Switch 196 is connected to the photodiode side of another optical isolator (4N25) 198 through a 25K ohm resistor 199 and a diode (1N4002) 200, as shown. The cathode terminal of the photodiode side of optical isolator 198 is connected to chassis ground, as is the emitter of the associated phototransistor. The collector of the phototransistor in optical isolator 198 is connected to a reference voltage at 202 through a 51K ohm resistor 204. The phototransistor collector is also connected to both inverting inputs of a NOR-gate (4011) 206 through a 1K ohm resistor 208. The junction between resistor 208 and the inputs to gate 206 is connected to ground through a 10 microfarad capacitor 210. The output of gate 206 is input to inverter (4011) 212, the output of which is input to the inverting inputs of NOR-gate (4011) 214. The output of gate 206 is also input to gate 166. The output of inverter 212 is also input to gate 168.
The output of gate 214 is connected to the base of a common-emitter transistor (2N2222) 216 through a 10K ohm resistor 18. The collector of transistor 16 is connected to a reference voltage at 220 through an LED (TIL220) 222 in series with a 1K ohm resistor 224.
Overtravel safety control circuit 134 is shown in dashed outline in the lower portion of FIG. 7. Circuit 134 includes gate 158 which has previously been discussed. The output of gate 158 is connected to an inverter (4011) 226 through a parallel connection of a 10 megohm resistor 228 in parallel with the combination of a diode (1N4002) 230 in series with a 10K ohm resistor 232. The input to inverter 226 is also connected to ground through a 1 microfarad capacitor 234.
The output of inverter 226 is connected to the base of a common-emitter transistor (2N2222) 236 through a 51K ohm resistor 238. The collector of transistor 236 is connected to a voltage reference at 240 through a 5.1K ohm resistor 242. The collector of transistor 236 is also connected through the base of another common-emitter transistor (2N2222) 244. The collector of this transistor is connected to the reference voltage at 246 through an LED (TIL220) 248 in series with a 1K ohm resistor 250.
The collector of transistor 244 is further connected to a voltage reference at 252 through a reverse biased diode (1N4002) 254, which diode is in series with the winding of a solenoid (AZ1535-11-2) 256. Solenoid 256 controls a switch 258 which is normally in an open or non-contact position as shown. The other contact of switch 258 is connected to conductor 136. The base of switch 258 is connected to conductor 138. A metal oxide varister (V130-LAI) rated at 130 volt AC or 200 volt DC is connected in parallel with switch 258 between conductors 136, 138.
Irrigation system 10 is controlled generally from pivot tower 28 through control box 30. Thus, as was mentioned previously, although switch 196 described with reference to direction indicator circuit 130 is shown within that circuit in FIG. 7, the switch is actually disposed in control box 30 so that all towers may be controlled simultaneously.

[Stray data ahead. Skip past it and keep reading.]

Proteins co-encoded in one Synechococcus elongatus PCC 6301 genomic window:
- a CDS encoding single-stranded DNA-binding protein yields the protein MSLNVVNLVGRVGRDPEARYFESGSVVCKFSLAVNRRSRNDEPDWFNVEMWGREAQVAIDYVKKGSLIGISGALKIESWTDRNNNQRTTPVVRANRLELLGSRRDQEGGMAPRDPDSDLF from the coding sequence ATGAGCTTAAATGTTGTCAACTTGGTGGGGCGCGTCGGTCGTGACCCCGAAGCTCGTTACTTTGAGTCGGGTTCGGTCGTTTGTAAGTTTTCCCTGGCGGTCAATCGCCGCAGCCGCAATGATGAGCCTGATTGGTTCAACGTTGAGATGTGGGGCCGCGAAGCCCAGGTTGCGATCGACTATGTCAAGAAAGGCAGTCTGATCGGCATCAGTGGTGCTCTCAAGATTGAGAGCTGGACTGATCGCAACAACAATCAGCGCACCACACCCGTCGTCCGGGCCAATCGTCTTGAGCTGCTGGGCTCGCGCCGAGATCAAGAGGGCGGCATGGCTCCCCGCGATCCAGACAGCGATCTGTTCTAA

As viewed from above in FIG. 1, system 10 may be operated in either a clockwise or a counterclockwise direction, depending on how motor 20 is wired to the power supply. For purposes of discussion, it will be assumed that a counterclockwise movement of system 10 is a forward movement. Switch 196 is connected to ground for operation in a forward direction. When it is connected to power supply 194, the system will move in the opposite or reverse direction. Further, it will be presumed that initially the conduits in system 10 are in alignment.
Discussing initially the operation of mechanical misalignment indicator 69, as has been stated previously, with conduits 12 and 14 in alignment, bars 48, 74 and 80 are parallel. In this configuration (illustrated in FIG. 7), magnet 86, provided by Permag-Sierra Corporation, Model SR-8522, is in line with the center spacing between sensors 90, 92. In this position both of the sensors sense the magnetic field provided by magnet 86.
Assuming further that control circuit 124 has initial states which provide that motor 20 is not operating, tower 18 will remain in its initial position until conduits 12, 14 are in approximately a 0.5° lagging misalignment. The approximate position of magnet 86 relative to sensor 90, 92 which represents this position is shown in the solid lines in FIG. 4. In this position, sensor 90 senses the field of magnet 86 but sensor 92 does not.
When a sensor is sensing the magnetic field, it produces an output having what is identified in the circuit as a low voltage or low binary state. Thus, initially, when magnet 86 was positioned intermediate the sensors, both sensors produced a low output. The low outputs are transmitted on conductors 96, 98 from sensors 90, 92, respectively, to the inputs of inverters 156, 160. These inverters then produce high outputs.
Since it was assumed that the motor was not operating initially, the output of gate 162 must have been high while the output of gate 164 was low. The actual output states of gates 162 and 164 are randomly set when the system is initially turned on. Since control apparatus 26 maintains conduit alignment within a certain range, regardless of the initial starting conditions, the system is automatically self-correcting.
Inverters 156 and 160 in combination with inverting-input NOR-gates 162 and 164, connected as shown provide a bistable flip-flop circuit. Thus, when the input to gate 160 goes high because the magnetic field is no longer sensed by sensor 92, its output goes low. This produces two low inputs at gate 164 which forces it to produce a high output. This high output is coupled with the high output of gate 156 to produce a low output from gate 162. As will be described shortly, when switch 196 is set for travel in a forward direction, the output of gate 206 in direction indicator circuit 130 is low. With both inputs to NAND-gate 166 being low, a high output is produced. Conversely, gate 168 has two high inputs received from gates 164 and 212, which produce thereby a low output.